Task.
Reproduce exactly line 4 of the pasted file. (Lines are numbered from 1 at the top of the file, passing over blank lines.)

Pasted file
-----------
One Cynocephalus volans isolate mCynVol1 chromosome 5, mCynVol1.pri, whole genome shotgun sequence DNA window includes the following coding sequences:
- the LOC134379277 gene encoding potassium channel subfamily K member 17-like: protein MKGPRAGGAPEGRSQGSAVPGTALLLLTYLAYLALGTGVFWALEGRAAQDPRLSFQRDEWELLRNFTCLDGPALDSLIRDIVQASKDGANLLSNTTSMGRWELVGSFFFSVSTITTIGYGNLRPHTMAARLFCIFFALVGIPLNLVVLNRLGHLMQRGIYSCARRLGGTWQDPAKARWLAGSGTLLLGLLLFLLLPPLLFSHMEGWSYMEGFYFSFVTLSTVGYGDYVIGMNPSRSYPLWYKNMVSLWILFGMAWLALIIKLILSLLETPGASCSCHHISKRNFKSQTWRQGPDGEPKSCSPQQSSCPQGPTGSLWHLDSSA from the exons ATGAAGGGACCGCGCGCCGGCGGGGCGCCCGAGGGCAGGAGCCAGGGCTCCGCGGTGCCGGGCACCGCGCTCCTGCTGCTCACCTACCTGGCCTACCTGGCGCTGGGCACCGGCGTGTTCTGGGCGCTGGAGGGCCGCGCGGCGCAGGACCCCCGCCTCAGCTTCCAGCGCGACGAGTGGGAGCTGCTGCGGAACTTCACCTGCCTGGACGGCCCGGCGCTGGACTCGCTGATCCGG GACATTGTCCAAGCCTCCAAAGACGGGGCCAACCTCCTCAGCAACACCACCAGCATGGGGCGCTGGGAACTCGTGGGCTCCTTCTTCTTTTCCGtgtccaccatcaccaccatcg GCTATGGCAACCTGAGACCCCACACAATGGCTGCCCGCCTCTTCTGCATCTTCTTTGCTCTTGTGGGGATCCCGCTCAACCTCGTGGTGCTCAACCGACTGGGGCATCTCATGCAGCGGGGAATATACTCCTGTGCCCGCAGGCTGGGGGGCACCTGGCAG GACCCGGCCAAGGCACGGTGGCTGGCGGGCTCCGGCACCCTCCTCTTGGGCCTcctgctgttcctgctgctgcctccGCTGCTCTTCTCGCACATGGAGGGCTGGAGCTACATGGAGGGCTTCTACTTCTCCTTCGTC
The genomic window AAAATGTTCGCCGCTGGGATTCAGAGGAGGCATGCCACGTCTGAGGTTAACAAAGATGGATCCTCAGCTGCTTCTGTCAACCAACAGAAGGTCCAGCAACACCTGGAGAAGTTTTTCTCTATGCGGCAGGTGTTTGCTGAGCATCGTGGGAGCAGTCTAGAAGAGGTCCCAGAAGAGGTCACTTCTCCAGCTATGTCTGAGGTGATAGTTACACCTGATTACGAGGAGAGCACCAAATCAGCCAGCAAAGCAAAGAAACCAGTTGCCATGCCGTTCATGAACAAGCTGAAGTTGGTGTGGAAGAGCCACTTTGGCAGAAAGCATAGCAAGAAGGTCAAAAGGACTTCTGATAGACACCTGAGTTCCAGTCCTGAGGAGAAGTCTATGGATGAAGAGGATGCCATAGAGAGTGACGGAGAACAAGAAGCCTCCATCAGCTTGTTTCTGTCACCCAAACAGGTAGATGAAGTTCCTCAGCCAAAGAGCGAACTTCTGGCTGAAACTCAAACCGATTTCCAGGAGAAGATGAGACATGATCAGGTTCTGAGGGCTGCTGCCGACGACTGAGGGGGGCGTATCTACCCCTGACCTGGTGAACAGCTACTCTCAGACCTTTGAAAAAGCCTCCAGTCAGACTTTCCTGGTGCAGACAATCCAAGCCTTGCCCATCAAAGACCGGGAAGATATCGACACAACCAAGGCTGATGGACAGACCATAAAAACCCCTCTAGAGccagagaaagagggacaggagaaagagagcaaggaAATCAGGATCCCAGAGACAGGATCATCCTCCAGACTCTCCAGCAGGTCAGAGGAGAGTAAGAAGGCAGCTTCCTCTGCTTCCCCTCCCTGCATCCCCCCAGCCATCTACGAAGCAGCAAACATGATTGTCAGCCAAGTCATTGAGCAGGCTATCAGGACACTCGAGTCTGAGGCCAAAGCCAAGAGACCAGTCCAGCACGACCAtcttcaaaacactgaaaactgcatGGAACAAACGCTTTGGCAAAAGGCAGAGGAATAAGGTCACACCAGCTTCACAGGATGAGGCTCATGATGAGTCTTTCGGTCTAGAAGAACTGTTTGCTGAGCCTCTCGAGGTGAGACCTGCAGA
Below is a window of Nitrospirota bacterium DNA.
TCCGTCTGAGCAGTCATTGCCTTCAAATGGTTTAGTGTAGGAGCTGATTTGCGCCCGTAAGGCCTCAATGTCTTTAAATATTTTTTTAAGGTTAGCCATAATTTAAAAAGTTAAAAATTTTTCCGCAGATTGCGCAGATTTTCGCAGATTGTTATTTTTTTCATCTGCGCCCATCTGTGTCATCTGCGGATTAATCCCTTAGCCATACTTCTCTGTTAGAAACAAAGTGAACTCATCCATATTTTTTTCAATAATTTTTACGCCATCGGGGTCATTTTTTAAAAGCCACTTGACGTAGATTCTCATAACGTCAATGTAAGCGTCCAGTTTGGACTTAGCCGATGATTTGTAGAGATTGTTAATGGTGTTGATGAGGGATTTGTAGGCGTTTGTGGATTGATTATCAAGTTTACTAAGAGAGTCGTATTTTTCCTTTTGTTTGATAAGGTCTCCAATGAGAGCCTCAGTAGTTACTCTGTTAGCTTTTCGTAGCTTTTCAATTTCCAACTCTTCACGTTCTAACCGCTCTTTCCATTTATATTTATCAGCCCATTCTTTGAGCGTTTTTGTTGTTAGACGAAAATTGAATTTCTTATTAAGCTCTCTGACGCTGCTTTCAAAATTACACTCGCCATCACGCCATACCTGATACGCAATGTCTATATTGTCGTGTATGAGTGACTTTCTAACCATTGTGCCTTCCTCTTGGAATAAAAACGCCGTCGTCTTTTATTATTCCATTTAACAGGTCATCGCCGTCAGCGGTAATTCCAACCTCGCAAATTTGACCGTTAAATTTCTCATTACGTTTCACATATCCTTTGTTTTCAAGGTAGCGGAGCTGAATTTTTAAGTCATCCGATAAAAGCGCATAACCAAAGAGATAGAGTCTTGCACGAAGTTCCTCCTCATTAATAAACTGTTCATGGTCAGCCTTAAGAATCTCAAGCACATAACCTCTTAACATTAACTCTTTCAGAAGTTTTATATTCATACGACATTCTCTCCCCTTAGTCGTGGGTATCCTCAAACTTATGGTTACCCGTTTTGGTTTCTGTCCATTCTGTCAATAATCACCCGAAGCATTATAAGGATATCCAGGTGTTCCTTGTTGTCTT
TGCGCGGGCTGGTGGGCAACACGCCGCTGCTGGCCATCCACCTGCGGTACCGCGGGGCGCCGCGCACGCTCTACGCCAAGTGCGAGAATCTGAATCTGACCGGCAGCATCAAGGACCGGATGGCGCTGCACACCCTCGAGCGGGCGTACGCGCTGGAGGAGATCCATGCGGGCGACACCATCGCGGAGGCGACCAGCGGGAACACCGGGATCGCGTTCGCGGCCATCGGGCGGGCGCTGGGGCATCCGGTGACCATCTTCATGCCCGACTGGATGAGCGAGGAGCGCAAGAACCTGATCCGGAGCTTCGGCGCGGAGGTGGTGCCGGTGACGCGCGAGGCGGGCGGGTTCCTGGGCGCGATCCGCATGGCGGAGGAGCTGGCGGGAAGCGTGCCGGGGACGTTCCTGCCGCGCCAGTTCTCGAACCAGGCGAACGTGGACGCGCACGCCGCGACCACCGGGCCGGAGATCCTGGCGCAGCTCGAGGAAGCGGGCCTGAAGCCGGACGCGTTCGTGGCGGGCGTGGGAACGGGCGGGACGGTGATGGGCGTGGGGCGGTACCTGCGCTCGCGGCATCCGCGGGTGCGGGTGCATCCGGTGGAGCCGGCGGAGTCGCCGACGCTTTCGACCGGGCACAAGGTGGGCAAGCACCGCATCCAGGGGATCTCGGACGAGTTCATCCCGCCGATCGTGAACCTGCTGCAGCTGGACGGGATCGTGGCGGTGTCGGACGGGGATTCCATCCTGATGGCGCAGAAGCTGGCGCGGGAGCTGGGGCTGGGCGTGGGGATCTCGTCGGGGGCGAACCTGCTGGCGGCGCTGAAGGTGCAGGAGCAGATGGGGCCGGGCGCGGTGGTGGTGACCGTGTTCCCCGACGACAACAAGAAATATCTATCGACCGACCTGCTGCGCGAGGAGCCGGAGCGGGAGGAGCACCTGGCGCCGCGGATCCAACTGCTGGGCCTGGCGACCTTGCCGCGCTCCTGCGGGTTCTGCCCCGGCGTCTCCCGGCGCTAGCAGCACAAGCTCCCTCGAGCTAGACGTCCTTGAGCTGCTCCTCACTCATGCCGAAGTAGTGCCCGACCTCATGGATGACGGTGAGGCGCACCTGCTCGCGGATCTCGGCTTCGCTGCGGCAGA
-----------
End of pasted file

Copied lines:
Below is a window of Nitrospirota bacterium DNA.